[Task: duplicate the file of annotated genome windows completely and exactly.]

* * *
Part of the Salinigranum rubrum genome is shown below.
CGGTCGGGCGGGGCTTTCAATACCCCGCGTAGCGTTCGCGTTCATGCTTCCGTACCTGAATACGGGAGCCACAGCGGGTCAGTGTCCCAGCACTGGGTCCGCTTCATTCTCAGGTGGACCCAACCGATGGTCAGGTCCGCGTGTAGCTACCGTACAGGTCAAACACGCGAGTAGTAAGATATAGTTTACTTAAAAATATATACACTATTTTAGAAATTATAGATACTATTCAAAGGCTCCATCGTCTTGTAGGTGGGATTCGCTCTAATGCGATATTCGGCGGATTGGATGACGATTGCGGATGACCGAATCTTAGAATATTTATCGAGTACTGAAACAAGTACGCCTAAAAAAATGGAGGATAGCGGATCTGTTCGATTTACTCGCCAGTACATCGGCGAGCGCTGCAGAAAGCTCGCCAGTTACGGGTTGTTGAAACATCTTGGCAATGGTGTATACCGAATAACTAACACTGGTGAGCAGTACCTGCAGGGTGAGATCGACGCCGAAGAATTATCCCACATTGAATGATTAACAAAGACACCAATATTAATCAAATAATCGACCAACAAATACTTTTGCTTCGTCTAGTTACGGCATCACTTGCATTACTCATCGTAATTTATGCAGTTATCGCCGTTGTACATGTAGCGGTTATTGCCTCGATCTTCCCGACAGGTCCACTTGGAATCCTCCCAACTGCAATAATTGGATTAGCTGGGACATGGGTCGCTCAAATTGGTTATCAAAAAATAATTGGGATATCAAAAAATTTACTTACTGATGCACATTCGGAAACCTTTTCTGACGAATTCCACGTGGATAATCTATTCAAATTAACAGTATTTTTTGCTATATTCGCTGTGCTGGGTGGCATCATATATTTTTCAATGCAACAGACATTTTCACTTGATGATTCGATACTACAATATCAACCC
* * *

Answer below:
Part of the Salinigranum rubrum genome is shown below.
CGGTCGGGCGGGGCTTTCAATACCCCGCGTAGCGTTCGCGTTCATGCTTCCGTACCTGAATACGGGAGCCACAGCGGGTCAGTGTCCCAGCACTGGGTCCGCTTCATTCTCAGGTGGACCCAACCGATGGTCAGGTCCGCGTGTAGCTACCGTACAGGTCAAACACGCGAGTAGTAAGATATAGTTTACTTAAAAATATATACACTATTTTAGAAATTATAGATACTATTCAAAGGCTCCATCGTCTTGTAGGTGGGATTCGCTCTAATGCGATATTCGGCGGATTGGATGACGATTGCGGATGACCGAATCTTAGAATATTTATCGAGTACTGAAACAAGTACGCCTAAAAAAATGGAGGATAGCGGATCTGTTCGATTTACTCGCCAGTACATCGGCGAGCGCTGCAGAAAGCTCGCCAGTTACGGGTTGTTGAAACATCTTGGCAATGGTGTATACCGAATAACTAACACTGGTGAGCAGTACCTGCAGGGTGAGATCGACGCCGAAGAATTATCCCACATTGAATGATTAACAAAGACACCAATATTAATCAAATAATCGACCAACAAATACTTTTGCTTCGTCTAGTTACGGCATCACTTGCATTACTCATCGTAATTTATGCAGTTATCGCCGTTGTACATGTAGCGGTTATTGCCTCGATCTTCCCGACAGGTCCACTTGGAATCCTCCCAACTGCAATAATTGGATTAGCTGGGACATGGGTCGCTCAAATTGGTTATCAAAAAATAATTGGGATATCAAAAAATTTACTTACTGATGCACATTCGGAAACCTTTTCTGACGAATTCCACGTGGATAATCTATTCAAATTAACAGTATTTTTTGCTATATTCGCTGTGCTGGGTGGCATCATATATTTTTCAATGCAACAGACATTTTCACTTGATGATTCGATACTACAATATCAACCC